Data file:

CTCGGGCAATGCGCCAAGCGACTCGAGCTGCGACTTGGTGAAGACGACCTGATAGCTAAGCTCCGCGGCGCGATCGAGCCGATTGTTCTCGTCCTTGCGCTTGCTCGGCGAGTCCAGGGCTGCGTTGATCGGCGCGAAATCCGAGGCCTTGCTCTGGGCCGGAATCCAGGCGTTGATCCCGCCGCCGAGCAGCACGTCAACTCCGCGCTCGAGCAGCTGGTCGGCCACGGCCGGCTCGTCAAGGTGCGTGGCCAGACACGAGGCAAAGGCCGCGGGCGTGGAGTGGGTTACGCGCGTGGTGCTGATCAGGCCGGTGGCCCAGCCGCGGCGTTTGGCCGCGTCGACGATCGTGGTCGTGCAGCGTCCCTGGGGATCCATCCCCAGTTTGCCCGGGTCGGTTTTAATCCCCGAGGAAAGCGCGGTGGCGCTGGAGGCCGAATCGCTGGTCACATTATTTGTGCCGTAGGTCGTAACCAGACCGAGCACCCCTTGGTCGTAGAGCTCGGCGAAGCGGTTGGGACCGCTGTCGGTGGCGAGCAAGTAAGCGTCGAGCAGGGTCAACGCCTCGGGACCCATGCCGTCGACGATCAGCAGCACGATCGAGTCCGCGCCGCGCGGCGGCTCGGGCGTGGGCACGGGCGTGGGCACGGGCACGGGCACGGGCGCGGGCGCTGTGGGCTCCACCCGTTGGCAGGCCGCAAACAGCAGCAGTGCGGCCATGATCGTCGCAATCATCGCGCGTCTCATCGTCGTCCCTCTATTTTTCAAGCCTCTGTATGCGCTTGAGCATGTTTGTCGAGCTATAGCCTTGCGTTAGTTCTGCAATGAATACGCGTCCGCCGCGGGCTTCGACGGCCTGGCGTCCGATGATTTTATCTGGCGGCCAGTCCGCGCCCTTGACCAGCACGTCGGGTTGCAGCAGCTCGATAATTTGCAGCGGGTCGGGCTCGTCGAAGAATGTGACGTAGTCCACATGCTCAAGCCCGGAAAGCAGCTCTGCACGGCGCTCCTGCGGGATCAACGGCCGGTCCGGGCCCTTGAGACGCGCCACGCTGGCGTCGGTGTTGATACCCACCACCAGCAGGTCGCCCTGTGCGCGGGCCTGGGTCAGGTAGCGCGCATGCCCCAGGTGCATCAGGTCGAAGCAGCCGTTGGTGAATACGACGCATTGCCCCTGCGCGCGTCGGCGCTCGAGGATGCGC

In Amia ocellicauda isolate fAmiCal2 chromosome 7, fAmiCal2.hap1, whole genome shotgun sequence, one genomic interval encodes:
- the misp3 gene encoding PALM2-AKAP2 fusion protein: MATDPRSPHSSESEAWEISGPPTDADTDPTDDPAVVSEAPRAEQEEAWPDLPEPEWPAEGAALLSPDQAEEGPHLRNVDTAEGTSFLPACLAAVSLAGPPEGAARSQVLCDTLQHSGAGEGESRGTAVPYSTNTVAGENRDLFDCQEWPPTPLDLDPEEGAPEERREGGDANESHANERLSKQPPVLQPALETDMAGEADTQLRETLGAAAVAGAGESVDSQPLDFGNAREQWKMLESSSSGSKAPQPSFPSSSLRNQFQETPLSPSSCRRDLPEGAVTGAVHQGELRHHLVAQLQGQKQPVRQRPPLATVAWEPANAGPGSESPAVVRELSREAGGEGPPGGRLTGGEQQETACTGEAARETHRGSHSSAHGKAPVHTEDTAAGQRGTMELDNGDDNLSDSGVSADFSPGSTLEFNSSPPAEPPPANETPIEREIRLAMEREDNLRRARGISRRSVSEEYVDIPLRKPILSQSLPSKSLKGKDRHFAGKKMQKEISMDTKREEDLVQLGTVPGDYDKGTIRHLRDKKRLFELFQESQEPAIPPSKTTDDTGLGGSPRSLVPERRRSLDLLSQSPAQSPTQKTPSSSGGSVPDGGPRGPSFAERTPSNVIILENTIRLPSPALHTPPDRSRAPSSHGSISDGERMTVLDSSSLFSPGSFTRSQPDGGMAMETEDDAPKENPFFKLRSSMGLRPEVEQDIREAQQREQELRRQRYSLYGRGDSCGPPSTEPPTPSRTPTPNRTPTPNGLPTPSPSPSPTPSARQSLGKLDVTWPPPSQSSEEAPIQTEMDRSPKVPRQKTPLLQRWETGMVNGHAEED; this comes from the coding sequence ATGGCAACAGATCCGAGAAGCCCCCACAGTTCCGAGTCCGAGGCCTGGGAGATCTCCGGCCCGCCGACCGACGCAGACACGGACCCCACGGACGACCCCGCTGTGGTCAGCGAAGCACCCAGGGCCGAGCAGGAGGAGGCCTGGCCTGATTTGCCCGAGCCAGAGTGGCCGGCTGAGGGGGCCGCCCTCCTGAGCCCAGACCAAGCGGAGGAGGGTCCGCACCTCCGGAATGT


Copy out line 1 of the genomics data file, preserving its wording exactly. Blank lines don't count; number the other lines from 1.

CTCGGGCAATGCGCCAAGCGACTCGAGCTGCGACTTGGTGAAGACGACCTGATAGCTAAGCTCCGCGGCGCGATCGAGCCGATTGTTCTCGTCCTTGCGCTTGCTCGGCGAGTCCAGGGCTGCGTTGATCGGCGCGAAATCCGAGGCCTTGCTCTGGGCCGGAATCCAGGCGTTGATCCCGCCGCCGAGCAGCACGTCAACTCCGCGCTCGAGCAGCTGGTCGGCCACGGCCGGCTCGTCAAGGTGCGTGGCCAGACACGAGGCAAAGGCCGCGGGCGTGGAGTGGGTTACGCGCGTGGTGCTGATCAGGCCGGTGGCCCAGCCGCGGCGTTTGGCCGCGTCGACGATCGTGGTCGTGCAGCGTCCCTGGGGATCCATCCCCAGTTTGCCCGGGTCGGTTTTAATCCCCGAGGAAAGCGCGGTGGCGCTGGAGGCCGAATCGCTGGTCACATTATTTGTGCCGTAGGTCGTAACCAGACCGAGCACCCCTTGGTCGTAGAGCTCGGCGAAGCGGTTGGGACCGCTGTCGGTGGCGAGCAAGTAAGCGTCGAGCAGGGTCAACGCCTCGGGACCCATGCCGTCGACGATCAGCAGCACGATCGAGTCCGCGCCGCGCGGCGGCTCGGGCGTGGGCACGGGCGTGGGCACGGGCACGGGCACGGGCGCGGGCGCTGTGGGCTCCACCCGTTGGCAGGCCGCAAACAGCAGCAGTGCGGCCATGATCGTCGCAATCATCGCGCGTCTCATCGTCGTCCCTCTATTTTTCAAGCCTCTGTATGCGCTTGAGCATGTTTGTCGAGCTATAGCCTTGCGTTAGTTCTGCAATGAATACGCGTCCGCCGCGGGCTTCGACGGCCTGGCGTCCGATGATTTTATCTGGCGGCCAGTCCGCGCCCTTGACCAGCACGTCGGGTTGCAGCAGCTCGATAATTTGCAGCGGGTCGGGCTCGTCGAAGAATGTGACGTAGTCCACATGCTCAAGCCCGGAAAGCAGCTCTGCACGGCGCTCCTGCGGGATCAACGGCCGGTCCGGGCCCTTGAGACGCGCCACGCTGGCGTCGGTGTTGATACCCACCACCAGCAGGTCGCCCTGTGCGCGGGCCTGGGTCAGGTAGCGCGCATGCCCCAGGTGCATCAGGTCGAAGCAGCCGTTGGTGAATACGACGCATTGCCCCTGCGCGCGTCGGCGCTCGAGGATGCGC